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Western Press Review: From Uzbekistan And EU Policy To Macedonia And The Mideast

Prague, 26 July 2001 (RFE/RL) -- Western press commentary today looks at reform and opposition in Uzbekistan, the revision of EU corporate-takeover policy, and Russia's post-Cold War shift to the West. Other comments center on the chance for peace in the Middle East, China's conviction of two U.S.-based scholars earlier this week, and the situation in Macedonia, as ethnic Albanian insurgents appear to be ready to begin a withdrawal following government threats of a renewed offensive.


An editorial in "Eurasia View" looks at discontent among the Uzbek population. The paper says that although widely expected raids by the Islamic Movement of Uzbekistan, or IMU, have not materialized, the government has continued a campaign of repression, which some observers say may be fueling radicalism rather than fighting it. The editorial says:

"During the decade since Uzbekistan gained independence, the government has moved to deprive opponents of a political outlet for dissension from the official viewpoint. Mainstream opposition political movements, including Birlik and Erk, were crushed, and their leaders either arrested or hounded into exile. In recent years, Islamic radicalism has filled the void created by the absence of a political opposition. [Having] long relied on the strategy of coercion, the government has lost its powers of persuasion, and is bereft of compelling arguments in favor of religious moderation."

"Eurasia View" adds that another source of discontent lies in the disastrous state of the Uzbek economy, which in turn may also play a role in the Islamic insurgency. Islamic militants may find it easier to recruit followers because of mass unemployment and economic insecurity. In summary, the editorial says, "There are indications that the government's failure to adequately address economic issues, combined with the crackdown against freedom of religious expression, has pushed the population close to the breaking point."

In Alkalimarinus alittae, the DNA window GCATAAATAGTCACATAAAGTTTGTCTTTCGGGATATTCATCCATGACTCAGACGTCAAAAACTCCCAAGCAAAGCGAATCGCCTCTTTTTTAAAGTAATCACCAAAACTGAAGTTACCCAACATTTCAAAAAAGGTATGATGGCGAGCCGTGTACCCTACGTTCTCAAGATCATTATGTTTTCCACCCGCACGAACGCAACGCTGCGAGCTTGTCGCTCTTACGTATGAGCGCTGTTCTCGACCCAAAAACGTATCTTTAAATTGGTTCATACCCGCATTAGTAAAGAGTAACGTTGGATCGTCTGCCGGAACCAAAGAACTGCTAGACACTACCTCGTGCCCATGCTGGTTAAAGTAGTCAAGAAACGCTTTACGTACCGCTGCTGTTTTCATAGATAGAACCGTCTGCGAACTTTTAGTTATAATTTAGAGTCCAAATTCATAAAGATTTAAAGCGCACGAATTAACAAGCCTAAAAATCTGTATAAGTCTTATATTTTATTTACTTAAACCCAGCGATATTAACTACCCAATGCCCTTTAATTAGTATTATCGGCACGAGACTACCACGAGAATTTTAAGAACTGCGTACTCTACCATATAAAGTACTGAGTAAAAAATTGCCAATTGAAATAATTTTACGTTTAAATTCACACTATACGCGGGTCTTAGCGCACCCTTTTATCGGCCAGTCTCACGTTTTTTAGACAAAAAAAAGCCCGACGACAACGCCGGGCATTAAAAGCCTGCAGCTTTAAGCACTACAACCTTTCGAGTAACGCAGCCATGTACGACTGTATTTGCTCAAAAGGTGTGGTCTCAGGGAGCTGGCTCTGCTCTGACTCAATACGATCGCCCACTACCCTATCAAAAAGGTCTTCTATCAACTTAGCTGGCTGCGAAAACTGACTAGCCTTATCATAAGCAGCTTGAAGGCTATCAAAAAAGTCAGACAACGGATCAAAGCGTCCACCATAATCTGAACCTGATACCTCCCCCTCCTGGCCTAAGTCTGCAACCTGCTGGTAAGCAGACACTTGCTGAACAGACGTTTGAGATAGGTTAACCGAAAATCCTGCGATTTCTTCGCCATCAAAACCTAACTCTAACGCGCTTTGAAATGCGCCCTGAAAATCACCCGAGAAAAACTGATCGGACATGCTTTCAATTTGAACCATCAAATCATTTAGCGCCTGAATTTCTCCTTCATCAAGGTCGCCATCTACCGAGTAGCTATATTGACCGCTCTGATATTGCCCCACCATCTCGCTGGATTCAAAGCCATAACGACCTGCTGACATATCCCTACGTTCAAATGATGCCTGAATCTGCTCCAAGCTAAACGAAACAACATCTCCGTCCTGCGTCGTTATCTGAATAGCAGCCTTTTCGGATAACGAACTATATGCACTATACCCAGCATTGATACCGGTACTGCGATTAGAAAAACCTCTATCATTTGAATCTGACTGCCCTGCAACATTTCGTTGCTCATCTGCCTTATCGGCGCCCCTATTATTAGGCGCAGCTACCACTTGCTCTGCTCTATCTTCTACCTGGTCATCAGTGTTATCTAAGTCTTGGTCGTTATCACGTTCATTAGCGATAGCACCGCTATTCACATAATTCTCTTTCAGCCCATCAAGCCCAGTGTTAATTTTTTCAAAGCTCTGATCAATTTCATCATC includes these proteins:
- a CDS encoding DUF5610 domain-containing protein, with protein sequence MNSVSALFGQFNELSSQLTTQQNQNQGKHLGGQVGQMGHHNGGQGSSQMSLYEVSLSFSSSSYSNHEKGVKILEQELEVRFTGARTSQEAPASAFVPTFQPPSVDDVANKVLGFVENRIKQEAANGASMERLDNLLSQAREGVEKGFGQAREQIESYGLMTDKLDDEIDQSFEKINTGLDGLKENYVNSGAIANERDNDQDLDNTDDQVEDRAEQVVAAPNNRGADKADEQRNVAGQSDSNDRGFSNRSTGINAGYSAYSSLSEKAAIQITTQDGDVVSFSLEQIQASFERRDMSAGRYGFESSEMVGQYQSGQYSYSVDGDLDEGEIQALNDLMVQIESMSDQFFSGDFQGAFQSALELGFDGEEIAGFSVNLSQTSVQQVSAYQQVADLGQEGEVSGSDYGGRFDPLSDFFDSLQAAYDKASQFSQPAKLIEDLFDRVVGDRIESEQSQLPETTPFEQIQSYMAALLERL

In "The Wall Street Journal Europe," analyst Tom Grant looks at the European Parliament's recent rejection of a plan to reform EU corporate-takeover policy. He writes: "The EU has been hard at work in the effort to liberalize European law governing takeovers of publicly traded companies since it was the European Community, that is for the past 12 years. [It] would have been a mistake at any time for the Continent to leave in place obstacles to cross-border investment. But at a time when the expansion of the American economy, the engine of Europe's growth, has slowed to eight-year lows -- and the amount of capital fleeing Europe now vastly exceeds inward investment -- the European Parliament's decision amounted to pure folly."

Grant goes on to say that the economic consequences of the decision are "only half the story. The politics are important as well. Labor unions -- seldom allies of the center-right and of corporate management -- frequently have impeded market liberalization in Europe. But this particular liberalizing directive found enemies in the boardroom as well as the union hall. [Then] there were the social conservatives within established Continental parties. They rounded out the alliance by continuing their omnibus opposition to any shake-up of established patterns of economic behavior. It is this merger of disparate political interests," Grant says, "that poses a long-term threat to the creation of a European single market."